No one can say Mayor Greg Fischer hasn’t been good for Louisville’s LGBTQ community. Compared to LGBTQ life in Kentucky outside the city, we have an embarrassment of riches: Under his leadership, Louisville is one of the only Southern cities to extend domestic partner benefits to city employees and ahead of the Supreme Court ruling on marriage equality. It has earned a perfect score from the Human Rights Commission for the past three years — outperforming peer cities. Then, there are the emotional benefits we reap from living in a city with an openly pro-fairness mayor.

These accomplishments came about through a close partnership with the Fairness Campaign, an LGBTQ advocacy group that works with cities to enact fairness, or non-discrimination, ordinances. Fairness makes political endorsements through C-FAIR, a political action committee.

This year, the endorsement went to Fischer, not his Democratic opponent, lawyer Ryan Fenwick, the first openly gay mayoral candidate.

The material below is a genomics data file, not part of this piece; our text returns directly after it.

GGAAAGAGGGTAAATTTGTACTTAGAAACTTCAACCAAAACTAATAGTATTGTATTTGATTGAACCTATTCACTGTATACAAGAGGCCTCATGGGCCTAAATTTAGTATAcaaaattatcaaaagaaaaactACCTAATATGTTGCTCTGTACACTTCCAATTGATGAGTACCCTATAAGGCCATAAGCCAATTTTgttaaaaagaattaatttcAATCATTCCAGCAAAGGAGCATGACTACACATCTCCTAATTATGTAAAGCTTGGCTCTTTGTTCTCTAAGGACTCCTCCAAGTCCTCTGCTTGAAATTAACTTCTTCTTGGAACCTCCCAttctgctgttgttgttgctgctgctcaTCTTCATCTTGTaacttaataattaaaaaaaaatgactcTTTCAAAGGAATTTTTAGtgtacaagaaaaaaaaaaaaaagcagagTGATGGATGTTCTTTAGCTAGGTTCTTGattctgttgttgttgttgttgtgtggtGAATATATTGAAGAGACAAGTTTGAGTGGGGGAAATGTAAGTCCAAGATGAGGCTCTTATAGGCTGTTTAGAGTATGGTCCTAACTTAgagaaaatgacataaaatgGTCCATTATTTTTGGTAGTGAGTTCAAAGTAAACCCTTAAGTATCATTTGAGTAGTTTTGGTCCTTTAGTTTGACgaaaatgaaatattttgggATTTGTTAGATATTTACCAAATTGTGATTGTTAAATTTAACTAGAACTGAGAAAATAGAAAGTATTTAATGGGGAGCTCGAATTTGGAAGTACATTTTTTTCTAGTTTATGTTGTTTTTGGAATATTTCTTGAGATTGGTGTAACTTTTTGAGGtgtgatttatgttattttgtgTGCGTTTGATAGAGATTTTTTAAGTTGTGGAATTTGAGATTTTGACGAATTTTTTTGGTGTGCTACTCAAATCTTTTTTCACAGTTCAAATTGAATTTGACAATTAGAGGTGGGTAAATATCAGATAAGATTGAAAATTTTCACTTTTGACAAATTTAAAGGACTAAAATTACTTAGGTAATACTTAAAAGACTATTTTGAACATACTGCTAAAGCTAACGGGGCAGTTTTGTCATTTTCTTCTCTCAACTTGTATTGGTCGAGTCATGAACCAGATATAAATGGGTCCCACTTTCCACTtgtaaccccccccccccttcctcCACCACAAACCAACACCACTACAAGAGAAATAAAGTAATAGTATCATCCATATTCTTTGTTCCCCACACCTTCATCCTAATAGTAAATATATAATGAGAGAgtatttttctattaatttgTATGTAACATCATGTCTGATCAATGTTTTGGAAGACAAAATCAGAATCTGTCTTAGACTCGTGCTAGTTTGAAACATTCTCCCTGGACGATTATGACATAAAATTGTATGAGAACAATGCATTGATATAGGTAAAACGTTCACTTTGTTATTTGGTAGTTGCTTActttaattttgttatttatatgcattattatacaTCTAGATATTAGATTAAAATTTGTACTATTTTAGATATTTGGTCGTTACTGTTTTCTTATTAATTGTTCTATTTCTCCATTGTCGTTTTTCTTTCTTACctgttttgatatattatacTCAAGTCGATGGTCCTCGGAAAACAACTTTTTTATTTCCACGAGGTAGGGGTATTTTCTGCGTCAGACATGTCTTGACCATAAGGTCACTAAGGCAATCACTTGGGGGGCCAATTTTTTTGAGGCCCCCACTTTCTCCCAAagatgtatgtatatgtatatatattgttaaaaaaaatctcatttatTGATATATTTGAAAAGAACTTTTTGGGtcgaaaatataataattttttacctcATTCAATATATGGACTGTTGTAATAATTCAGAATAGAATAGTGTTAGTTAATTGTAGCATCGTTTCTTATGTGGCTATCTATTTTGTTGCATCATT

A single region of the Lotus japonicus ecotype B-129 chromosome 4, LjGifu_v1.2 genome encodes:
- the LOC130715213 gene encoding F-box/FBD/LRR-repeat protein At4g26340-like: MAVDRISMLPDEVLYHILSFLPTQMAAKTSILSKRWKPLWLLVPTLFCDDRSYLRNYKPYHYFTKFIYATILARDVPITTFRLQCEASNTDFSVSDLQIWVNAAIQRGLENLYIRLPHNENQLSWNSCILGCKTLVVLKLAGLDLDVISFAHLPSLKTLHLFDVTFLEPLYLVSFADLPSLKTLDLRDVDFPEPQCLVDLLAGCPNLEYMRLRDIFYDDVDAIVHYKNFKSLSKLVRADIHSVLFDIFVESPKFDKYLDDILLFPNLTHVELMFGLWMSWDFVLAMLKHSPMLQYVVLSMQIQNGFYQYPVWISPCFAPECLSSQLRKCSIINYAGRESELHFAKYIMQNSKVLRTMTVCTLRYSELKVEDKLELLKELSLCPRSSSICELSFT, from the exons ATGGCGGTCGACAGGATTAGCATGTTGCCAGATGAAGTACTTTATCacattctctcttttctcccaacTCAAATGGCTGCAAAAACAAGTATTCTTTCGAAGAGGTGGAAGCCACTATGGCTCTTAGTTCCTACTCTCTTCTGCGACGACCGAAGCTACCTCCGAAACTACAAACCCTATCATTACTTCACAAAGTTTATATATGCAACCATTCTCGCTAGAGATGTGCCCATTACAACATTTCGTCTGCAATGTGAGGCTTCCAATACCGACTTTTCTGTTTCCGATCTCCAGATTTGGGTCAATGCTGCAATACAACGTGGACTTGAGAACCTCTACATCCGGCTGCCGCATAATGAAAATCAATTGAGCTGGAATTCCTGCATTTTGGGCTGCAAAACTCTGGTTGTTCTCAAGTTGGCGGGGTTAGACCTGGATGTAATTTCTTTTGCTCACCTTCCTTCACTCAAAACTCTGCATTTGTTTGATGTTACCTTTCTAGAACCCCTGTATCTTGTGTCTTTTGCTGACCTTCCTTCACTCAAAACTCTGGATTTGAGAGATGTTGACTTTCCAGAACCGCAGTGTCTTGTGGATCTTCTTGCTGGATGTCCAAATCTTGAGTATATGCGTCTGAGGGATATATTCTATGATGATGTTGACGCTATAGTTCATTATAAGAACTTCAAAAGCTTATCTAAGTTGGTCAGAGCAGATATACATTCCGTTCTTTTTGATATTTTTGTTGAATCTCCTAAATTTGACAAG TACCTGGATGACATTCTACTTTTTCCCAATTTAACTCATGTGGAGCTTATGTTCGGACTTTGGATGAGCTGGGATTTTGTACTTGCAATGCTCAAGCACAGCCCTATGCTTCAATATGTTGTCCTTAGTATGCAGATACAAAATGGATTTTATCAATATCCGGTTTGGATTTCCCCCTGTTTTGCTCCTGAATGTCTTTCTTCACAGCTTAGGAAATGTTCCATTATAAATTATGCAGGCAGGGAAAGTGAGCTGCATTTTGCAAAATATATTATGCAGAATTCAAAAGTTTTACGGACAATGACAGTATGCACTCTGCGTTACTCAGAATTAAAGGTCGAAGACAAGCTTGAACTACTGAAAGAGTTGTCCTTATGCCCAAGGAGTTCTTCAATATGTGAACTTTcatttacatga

Some in the LGBTQ community — including me — question whether Fischer deserved the endorsement, given his stands on intersectional issues — his support of the so-called anti-gang bills, his failure to declare Louisville as a sanctuary city and his focus on economic development while the city’s homeless population grows. They say Fenwick was a better choice because of his progressive platform.

More broadly, however, Fischer’s endorsement underscores how LGBTQ organizations — and all social justice organizations — can become entrenched in the establishment that they help, even inadvertently, to maintain the status quo.

But LGBTQ politics must be about all the things that affect all marginalized people.

“C-FAIR routinely declines to endorse exciting, inspiring and truly progressive candidates because it prefers to scratch backs, return political favors, and remain in the good graces of Louisville’s alleged political elite,” said Jaison Gardner, who is 89.3 WFPL “Strange Fruit” podcast co-host, and has served on the Fairness board. “Fairness has endorsed Mayor Fischer despite his anti-black, anti-sanctuary and anti-working class political positions, despite the opportunity to endorse a truly-progressive, openly gay man with justice-minded ideas.”